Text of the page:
Home Uman Q&A: How do I apply Likutey Moharan teachings without estranging myself?

Q&A: How do I apply Likutey Moharan teachings without estranging myself?

by Ephraim Portnoy

I feel like I’ve been through an inferno after spending all that time reading Rabeinu’s words, what does he mean, how do I apply his concepts, without estranging myself from, myself, society, from the world even from my loved ones.

If you ever feel that the Rebbe’s words are putting you through an inferno, then take that as a sign that you do not properly understand what the Rebbe is saying. If someone ever gets the feeling that application of the Rebbe’s concepts will estrange him from himself, society, the world, or his loved ones, we then know for certain that these are not the Rebbe’s concepts at all.

Go back and read the Rebbe’s words again. If you get those feelings again, then realize that you are not reading them right.

For example if I lose my temper I wait to lose money, now I am not only paranoid but guilty as well. How does lesson 69 help me beat anger, it just makes me feel worthless?

The Rebbe does not want us to be waiting to lose our money after we lose our temper. We are never supposed to feel paranoid or guilty. The Rebbe certainly wants us never to feel worthless.

The example which you gave plays out throughout LKM. Why does the Rebbe tell us what we can lose or gain from any particular thing? Isn’t it bad enough that we are struggling with that issue itself? Why do we also have to worry about this additional thing that we can lose?

I would like elaborate on three concepts which will shed light on this matter. Each of them is true, but not all of them will necessarily speak to you the same way.

On a very simple level, we have to understand that every person perceives the world differently. What inspires one person might not even speak to someone else. In order to get ourselves to do the right thing, we have to learn to speak to ourselves in the language which we understand as individuals. The Tzaddikim understood this concept, and therefore in order to help us they revealed to us how although a specific concept which we are supposed to be careful about we might not find so important, but there is another connected idea which we do care about. For example, one person may care more about his temper, while a second cares more about his money. If the second one wants to prevent himself from losing his temper, it won’t help to tell himself that anger isn’t good. What speaks to him is his money.

On a deeper level, Reb Nosson, in Likutey Halachos, Rosh Chodesh 5, elaborates on the concept which we mentioned earlier which is making prayers out of what we have learned from the Rebbe. In summary, Reb Nosson describes the greatness of lengthening such prayers by adding details to it. In our example, instead of just saying, “Hashem! Save me from my temper!” you would be able to say “Save me from my temper so that I don’t lose the money which you are trying to send me.” See Reb Nosson inside for an explanation of why this is important.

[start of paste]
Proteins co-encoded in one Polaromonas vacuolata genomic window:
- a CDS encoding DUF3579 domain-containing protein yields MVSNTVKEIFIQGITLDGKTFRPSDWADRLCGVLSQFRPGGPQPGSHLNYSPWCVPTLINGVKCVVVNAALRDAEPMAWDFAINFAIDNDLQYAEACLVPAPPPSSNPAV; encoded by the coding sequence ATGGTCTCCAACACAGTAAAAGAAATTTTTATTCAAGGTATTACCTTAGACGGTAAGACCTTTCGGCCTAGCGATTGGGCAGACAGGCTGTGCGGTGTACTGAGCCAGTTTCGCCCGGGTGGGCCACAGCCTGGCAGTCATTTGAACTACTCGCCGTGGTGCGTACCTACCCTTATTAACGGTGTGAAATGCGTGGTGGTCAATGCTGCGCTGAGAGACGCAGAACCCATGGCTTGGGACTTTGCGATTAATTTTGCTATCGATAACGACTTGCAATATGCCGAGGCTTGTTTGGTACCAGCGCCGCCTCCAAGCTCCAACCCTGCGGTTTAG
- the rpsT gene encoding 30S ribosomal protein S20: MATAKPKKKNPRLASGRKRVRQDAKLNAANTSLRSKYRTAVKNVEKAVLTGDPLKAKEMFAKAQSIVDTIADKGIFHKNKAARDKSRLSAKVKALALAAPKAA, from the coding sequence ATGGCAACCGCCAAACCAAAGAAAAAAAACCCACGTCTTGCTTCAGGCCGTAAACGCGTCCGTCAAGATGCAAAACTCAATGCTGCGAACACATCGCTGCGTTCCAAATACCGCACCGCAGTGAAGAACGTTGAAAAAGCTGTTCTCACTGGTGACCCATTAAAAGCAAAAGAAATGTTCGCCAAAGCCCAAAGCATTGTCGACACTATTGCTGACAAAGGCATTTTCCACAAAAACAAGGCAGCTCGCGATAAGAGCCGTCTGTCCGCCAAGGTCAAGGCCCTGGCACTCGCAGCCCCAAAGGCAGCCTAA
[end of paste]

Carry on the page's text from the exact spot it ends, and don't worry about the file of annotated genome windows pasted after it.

To go even further, let’s understand what the point of Chassidus really is: to see Hashem in everything and every situation that we encounter both within ourselves and with what we come across. On a deeper level, the Torah of the Tzaddikim, the followers of the Baal Shem Tov, and the lessons of Rebbe Nachman in particular, are built in such a way with just such a structure and lingo in order to help us realize Hashem everywhere.

When we start viewing the world as a product of Divine Providence, it becomes much easier for us to actually overcome our shortcomings. We realize that we are not fighting ourselves, and we aren’t fighting the world. We are realizing Hashem everywhere, and when we see Him we don’t see those reasons to be angry anymore (at least not in the same way).

In our example, when the Rebbe says that a trial of anger is sent from Hashem whenever He wants to give us money, on one level the point isn’t the anger or the money- it’s realizing that money, and every way it comes to us, is sent from Hashem. Anger, and every way it becomes aroused in us, is also sent from Hashem. Although as believing Jews we already know that, by revealing to us the secrets of the Torah which show the connection between the two, the Rebbe provides us with extra help in realizing that the world is really operating on a much deeper than we perceive it.


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Miriam March 4, 2014 - 10:24 am

This was very helpful. As much as I might pray about what I read, the concept of “they believed in Hashem and in Moshe His servant”, requires that we also have a human being to teach us. And often it is davka because I prayed for help, that the right teacher comes along to illuminate me. Thank you for making yourself a clear receptacle to illuminate the Rebbe’s teaching.


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